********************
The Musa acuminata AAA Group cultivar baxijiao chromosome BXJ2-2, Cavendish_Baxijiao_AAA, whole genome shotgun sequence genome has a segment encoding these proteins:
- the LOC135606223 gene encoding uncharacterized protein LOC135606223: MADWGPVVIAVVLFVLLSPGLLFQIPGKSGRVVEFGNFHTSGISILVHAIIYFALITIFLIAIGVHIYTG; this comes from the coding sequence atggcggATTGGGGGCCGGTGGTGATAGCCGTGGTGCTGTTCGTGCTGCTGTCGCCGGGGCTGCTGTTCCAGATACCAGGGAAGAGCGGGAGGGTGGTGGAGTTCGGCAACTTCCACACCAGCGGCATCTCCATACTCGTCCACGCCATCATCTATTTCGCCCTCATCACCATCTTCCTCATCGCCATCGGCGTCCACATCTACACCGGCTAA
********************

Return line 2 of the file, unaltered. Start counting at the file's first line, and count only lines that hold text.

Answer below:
- the LOC135606223 gene encoding uncharacterized protein LOC135606223: MADWGPVVIAVVLFVLLSPGLLFQIPGKSGRVVEFGNFHTSGISILVHAIIYFALITIFLIAIGVHIYTG; this comes from the coding sequence atggcggATTGGGGGCCGGTGGTGATAGCCGTGGTGCTGTTCGTGCTGCTGTCGCCGGGGCTGCTGTTCCAGATACCAGGGAAGAGCGGGAGGGTGGTGGAGTTCGGCAACTTCCACACCAGCGGCATCTCCATACTCGTCCACGCCATCATCTATTTCGCCCTCATCACCATCTTCCTCATCGCCATCGGCGTCCACATCTACACCGGCTAA